The Secesh category archive
The hate is just too precious to them for them to let go.
AL.com’s Cameron Smith explores the lie that will not die, the myth of the noble “lost cause.” Here’s a bit; follow the link for the rest.
After the Civil War, the Union had accomplished its objective. Yet the South struggled to let go of the “holy’’ war it had spawned. The delusions of righteous grandeur explain why “Lost Cause” mythology and romanticized notions of the Antebellum South live on. They’re far less painful than tracing our lineage to those who were either deceived into or directly waged an unnecessary war to maintain an atrocious institution.
Jean Guerrero rips the hood off those who claim to be “colorblind” as they campaign against affirmative action. Here’s a tiny bit from the article (emphasis added):
But those same activists who’ve stoked the flames of antagonism toward affirmative action have close ties to the architects of this country’s metastasizing white nationalist movement. These links reveal the activists’ ultimate agenda, which has nothing to do with ending racism.
Follow the link for the evidence.
Sam and his crew discuss the latest antics of the
Supremacist Supreme Court and their inimical implications.
The Philadelphia Inquirer’s Helen Ubinas is less than sanguine. She argues that
We are a nation rotting from within because of our failure to fully and adequately address issues of racial justice. And with so many people trying to ignore — or erase — our ugly past, we are hastening our demise by sidestepping our shameless present.
Follow the link for her reasoning.
At my local rag, Margaret Edds discusses Virginia Governor Trumpkin’s apparent reluctance to allow schools to teach history that actually happened. Here’s a tiny bit of her article:
Still unfulfilled, however, is Youngkin’s history pledge. With a once-in-seven-years review of Virginia history standards due for completion in November, an opening has arrived. Yet, the recent decision by a Board of Education flush with new Youngkin appointees to delay public hearings on draft standards raises alarm. So does the Youngkins’ dropping from tours of the governor’s mansion — at least for now — a deeply researched narrative about the enslaved people who once lived and worked there.
Such developments must not signal a retreat from a long-overdue, more truthful telling of Virginia history.
She says “they must not,” but I got a dollar to a doughnut that they do, at least as long as the party of the New Secesh holds power.
Jesus, Mary, and Joseph.
I agree with Farron that these persons are, indeed, bonkers.
They are also dangerous.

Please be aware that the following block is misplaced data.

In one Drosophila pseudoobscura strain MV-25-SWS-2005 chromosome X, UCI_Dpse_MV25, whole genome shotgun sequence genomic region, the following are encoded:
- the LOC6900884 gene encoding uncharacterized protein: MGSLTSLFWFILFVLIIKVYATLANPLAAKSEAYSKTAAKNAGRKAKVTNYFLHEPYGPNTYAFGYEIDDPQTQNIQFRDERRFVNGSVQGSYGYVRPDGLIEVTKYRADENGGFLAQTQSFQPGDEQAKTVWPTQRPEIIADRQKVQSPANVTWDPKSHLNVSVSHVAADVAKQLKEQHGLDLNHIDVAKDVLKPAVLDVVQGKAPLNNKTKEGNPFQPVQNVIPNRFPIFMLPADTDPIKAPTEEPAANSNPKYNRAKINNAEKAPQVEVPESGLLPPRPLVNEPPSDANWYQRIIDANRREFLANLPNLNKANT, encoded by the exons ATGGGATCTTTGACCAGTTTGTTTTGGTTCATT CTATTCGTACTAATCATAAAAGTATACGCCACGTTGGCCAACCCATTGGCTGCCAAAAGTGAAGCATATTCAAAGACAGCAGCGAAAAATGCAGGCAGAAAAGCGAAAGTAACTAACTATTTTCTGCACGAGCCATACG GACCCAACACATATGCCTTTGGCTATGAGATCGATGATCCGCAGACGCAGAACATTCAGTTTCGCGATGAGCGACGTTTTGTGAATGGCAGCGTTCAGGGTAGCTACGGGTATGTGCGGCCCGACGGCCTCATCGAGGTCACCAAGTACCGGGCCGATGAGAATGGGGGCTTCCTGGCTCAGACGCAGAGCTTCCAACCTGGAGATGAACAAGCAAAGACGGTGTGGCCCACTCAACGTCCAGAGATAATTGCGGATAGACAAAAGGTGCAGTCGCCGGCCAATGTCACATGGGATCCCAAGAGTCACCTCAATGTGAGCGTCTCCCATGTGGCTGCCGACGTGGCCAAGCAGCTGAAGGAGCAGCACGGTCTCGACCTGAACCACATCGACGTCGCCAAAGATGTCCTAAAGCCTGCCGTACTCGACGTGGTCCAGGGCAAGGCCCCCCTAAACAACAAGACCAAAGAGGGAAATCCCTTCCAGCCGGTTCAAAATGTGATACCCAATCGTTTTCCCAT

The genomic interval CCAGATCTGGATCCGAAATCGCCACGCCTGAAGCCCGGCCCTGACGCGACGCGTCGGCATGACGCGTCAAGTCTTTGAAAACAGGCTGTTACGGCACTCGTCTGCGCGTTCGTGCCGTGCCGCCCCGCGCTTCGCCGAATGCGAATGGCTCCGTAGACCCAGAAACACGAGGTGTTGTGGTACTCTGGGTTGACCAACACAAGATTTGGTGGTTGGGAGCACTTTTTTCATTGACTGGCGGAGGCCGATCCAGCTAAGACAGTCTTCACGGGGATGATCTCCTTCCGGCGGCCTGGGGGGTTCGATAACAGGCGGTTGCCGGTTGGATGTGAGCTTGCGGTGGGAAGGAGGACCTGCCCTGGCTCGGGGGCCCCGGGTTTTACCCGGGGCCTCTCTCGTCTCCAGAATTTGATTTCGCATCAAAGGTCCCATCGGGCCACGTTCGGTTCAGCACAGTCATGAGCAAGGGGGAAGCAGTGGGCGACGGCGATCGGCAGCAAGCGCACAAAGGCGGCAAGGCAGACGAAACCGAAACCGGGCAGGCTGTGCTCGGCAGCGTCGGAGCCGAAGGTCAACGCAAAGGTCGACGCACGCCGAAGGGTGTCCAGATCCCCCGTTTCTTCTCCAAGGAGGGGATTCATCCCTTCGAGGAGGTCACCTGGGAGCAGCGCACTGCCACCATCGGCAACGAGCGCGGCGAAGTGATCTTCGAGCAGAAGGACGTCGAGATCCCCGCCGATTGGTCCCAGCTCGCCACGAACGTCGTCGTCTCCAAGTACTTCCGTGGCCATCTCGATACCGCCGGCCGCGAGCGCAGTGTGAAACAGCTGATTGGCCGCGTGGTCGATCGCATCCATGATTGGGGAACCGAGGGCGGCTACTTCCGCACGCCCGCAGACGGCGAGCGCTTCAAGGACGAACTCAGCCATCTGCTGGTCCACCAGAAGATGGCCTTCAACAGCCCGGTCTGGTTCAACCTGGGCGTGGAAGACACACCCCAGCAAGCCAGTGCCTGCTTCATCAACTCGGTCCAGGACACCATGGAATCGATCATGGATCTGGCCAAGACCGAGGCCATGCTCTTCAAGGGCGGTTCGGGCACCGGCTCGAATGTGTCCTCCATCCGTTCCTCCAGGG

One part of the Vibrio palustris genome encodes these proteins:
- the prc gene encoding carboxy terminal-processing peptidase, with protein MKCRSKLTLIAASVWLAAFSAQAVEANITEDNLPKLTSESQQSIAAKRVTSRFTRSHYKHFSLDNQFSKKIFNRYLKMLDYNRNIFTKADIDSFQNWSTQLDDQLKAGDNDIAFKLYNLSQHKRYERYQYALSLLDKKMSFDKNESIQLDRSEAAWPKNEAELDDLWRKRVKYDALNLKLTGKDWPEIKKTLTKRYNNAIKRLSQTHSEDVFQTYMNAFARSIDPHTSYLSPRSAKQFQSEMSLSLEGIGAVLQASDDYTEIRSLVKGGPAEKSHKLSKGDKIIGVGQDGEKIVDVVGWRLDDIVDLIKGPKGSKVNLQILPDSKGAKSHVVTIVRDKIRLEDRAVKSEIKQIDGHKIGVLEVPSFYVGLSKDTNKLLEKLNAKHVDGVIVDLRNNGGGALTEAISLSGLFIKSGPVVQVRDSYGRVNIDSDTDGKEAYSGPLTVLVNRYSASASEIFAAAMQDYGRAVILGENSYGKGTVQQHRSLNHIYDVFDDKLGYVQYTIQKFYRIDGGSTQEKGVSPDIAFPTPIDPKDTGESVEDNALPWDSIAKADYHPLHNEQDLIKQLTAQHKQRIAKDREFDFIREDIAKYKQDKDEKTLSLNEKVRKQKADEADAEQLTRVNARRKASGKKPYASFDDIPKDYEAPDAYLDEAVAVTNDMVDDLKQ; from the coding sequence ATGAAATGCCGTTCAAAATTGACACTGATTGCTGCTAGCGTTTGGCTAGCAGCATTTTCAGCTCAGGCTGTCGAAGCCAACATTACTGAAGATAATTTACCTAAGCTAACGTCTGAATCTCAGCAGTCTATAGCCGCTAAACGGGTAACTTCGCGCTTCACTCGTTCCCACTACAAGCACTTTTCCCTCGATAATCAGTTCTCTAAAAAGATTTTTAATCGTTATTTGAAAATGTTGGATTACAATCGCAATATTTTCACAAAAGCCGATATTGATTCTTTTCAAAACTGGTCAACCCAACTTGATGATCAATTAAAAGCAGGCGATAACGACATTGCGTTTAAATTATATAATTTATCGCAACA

Where is HUAC when we need them? Because it doesn’t get much more unAmerican than this.
Warning: Short promo at the end.
I had ancestors who wore the grey.
They were wrong then, and those who would emulate them are wrong now.
Will Bunch opines that Pennsylvania’s Republican gubernatorial candidate seems to one of those risers again.
At the Roanoke Times, Arnold Schuetz, who grew up and attended school in Germany shortly after the end of World War II, sees echoes of his own experience in current attempts to–you will pardon the expression–whitewash America’s history of chattel slavery and racial discrimination.
No excerpt or summary will do his article justice. Just read it.
At AL.com, Roy S. Johnson explains the difference between an error and a mistake.
They just can’t help telling us who they are, can they?
Farron comments on a disturbing trend in Republican (what passes for) discourse.
It is not what persons want to believe happened.
As long as white Americans continue to willfully blind themselves to the facts of America’s original sin of chattel slavery, America will (continue to) live a lie and be vulnerable to that lie.
And I say that as a white guy who numbers among his ancestors persons who held slaves, as the saying went, including the man who signed John Brown’s death warrant at Harper’s Ferry.
That was not me and I am not them.
I’ve mentioned before how Second Son brought that home to me when we visited Harper’s Ferry and saw a wax figure of said ancestor, signing said death warrant, in a display there. Second Son said, “So, he was on the wrong side.”
And he was.
I already knew that, but, as I said, that comment brought it home.
Michael Paul Williams is less than impressed with Virginia’s Governor Trumpkin’s appointees. Here’s what he has to say about one of them (emphasis added):
Our moment of racial reckoning, teetering on the brink, does not need a Confederate apologist. But here comes McLean, who likened Abraham Lincoln’s attempt to preserve the Union to “Russia invading Ukraine” during a July 18 interview on John Reid’s talk show on WRVA radio. She also claimed that “slavery would have been outlawed in the South within five or 10 years, but they wanted to do it on their own time.”
I can only assume that “they” were not considering the desired timetable of the enslaved.
Follow the link for the others in his list.
Words fail me.
The University of Central Florida has removed anti-racist statements from departmental websites, a move that one professor has decried as an “infringement on academic freedom” in the wake of the passage of a Republican-backed law that restricts how race can be taught.
Much more at the link.